The Arts Education Partnership has a brochure called “Music Matters: How Music Education Helps Students Learn, Achieve, and Succeed” available online: http://www.aep-arts.org/wp-content/uploads/2012/08/Music-Matters-Final.pdf
NAfME StaffJanuary 1, 2013 at 10:55 pm #17351
Happy New Year and wishing you a fantastic 2013!
I am pleased to serve as the NAfME General Music Forum Mentor for January 2013.
In response to advocacy points, I recommend the following:
The International Society for Music Education has a robust advocacy section:
As well, below are some talking points and cited publications in the areas of economic rationale, 21st Century Skills, and education of the whole child.
America’s nonprofit arts and culture industry generates $166.2 billion in economic activity supporting 5.7 million jobs and generating $29.6 billion in government revenue. – Arts Education in America: What the declines mean for arts participation, American for the Arts, 2011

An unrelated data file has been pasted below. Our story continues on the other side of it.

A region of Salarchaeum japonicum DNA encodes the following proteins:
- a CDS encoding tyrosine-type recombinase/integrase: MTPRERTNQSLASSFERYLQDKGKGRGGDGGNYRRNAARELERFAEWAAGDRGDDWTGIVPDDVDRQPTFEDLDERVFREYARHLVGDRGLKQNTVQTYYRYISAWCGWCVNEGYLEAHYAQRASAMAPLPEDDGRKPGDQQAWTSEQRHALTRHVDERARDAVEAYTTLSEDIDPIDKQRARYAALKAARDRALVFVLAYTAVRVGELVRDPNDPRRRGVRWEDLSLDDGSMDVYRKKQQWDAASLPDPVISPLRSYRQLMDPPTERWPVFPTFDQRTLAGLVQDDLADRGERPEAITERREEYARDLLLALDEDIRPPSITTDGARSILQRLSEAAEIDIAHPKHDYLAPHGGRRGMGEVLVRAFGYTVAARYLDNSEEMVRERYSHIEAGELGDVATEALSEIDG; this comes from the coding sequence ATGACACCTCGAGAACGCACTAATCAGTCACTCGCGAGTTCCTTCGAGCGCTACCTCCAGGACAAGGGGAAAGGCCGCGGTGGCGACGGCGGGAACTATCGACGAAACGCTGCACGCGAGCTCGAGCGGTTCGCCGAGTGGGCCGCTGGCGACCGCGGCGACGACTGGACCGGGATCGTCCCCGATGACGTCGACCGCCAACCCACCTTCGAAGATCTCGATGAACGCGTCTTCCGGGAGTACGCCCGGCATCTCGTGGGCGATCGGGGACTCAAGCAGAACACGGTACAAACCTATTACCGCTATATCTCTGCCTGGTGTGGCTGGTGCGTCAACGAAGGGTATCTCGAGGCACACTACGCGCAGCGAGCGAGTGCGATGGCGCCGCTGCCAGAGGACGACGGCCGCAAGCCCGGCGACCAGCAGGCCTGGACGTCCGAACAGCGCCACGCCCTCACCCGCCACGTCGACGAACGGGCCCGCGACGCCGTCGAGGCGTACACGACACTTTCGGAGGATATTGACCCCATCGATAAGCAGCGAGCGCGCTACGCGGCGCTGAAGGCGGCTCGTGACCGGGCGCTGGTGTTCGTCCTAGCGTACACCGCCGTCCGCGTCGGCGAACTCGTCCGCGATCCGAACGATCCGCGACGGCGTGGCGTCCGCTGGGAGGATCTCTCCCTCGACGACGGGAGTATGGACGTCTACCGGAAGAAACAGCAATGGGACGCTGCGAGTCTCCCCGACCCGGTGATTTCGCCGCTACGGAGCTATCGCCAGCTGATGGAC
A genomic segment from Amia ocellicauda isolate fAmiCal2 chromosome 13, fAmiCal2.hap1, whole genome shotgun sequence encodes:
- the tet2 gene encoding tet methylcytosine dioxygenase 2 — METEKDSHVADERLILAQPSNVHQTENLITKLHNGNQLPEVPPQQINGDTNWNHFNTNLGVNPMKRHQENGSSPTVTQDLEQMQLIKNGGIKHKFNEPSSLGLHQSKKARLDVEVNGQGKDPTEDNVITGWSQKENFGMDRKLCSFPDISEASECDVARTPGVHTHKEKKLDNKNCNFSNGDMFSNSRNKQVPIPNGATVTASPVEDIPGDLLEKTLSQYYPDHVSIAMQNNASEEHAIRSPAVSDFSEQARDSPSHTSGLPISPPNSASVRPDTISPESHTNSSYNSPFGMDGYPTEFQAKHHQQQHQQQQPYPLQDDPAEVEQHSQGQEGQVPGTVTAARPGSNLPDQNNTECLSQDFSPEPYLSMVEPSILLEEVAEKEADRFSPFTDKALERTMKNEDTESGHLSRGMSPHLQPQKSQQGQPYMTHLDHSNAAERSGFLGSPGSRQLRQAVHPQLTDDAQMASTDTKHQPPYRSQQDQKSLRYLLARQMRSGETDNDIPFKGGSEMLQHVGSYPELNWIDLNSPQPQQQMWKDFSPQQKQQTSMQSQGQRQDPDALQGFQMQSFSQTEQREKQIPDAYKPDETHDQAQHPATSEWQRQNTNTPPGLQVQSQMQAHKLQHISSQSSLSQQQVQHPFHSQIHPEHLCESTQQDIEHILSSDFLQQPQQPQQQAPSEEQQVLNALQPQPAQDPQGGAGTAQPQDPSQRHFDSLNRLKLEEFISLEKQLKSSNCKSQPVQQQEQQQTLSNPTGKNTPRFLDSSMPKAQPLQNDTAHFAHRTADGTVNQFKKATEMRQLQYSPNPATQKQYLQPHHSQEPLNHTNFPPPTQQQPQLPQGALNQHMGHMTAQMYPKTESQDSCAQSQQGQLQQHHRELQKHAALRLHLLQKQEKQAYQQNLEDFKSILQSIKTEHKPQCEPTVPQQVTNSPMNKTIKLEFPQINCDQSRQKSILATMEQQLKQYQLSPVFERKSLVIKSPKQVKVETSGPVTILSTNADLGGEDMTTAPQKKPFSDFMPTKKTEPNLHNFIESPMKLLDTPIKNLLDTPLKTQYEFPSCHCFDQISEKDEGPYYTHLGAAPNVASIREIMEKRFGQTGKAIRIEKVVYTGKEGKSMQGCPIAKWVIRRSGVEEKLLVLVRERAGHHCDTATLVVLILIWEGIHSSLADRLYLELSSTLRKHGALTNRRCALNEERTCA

Nationally, there are 756,007 businesses in the U.S. involved in the creation or distribution of the arts. They employ 2.99 million people, representing 4.14 percent of all businesses and 2.17 percent of all employees, respectively. Dun & Bradstreet, Analysis by Americans for the Arts, 2011
Individuals and organizations that focus their efforts on doing what foreign knowledge workers can’t do cheaper, and computers can’t do faster, as well as on meeting the aesthetic, emotional and spiritual demands of a prosperous time, will thrive….. W. Michael Cox and Richard Alm, of the Federal Reserve Bank in Dallas, have examined ten years of employment data and discovered that the largest gains have been in jobs that require “people skills and emotional intelligence” and “imagination and creativity.” Daniel Pink – A Whole New Mind, 2005
21st Century Skills
(Critical thinking & problem solving, creativity & innovation, communication, collaboration, information literacy, media literacy, technology literacy, flexibility & adaptability, initiative & self-direction, social & cross-cultural interaction, productivity & accountability, leadership & responsibility)
U.S. employers rate creativity/innovation among the top five skills that will increase in importance over the next five years, and rank it among the top challenges facing CEOs. In this study 97% of Superintendents rank music among the top courses most likely to develop creativity. – The Conference Board, Americans for the Arts, and the American Association of School Administrators, Ready to innovate, 2008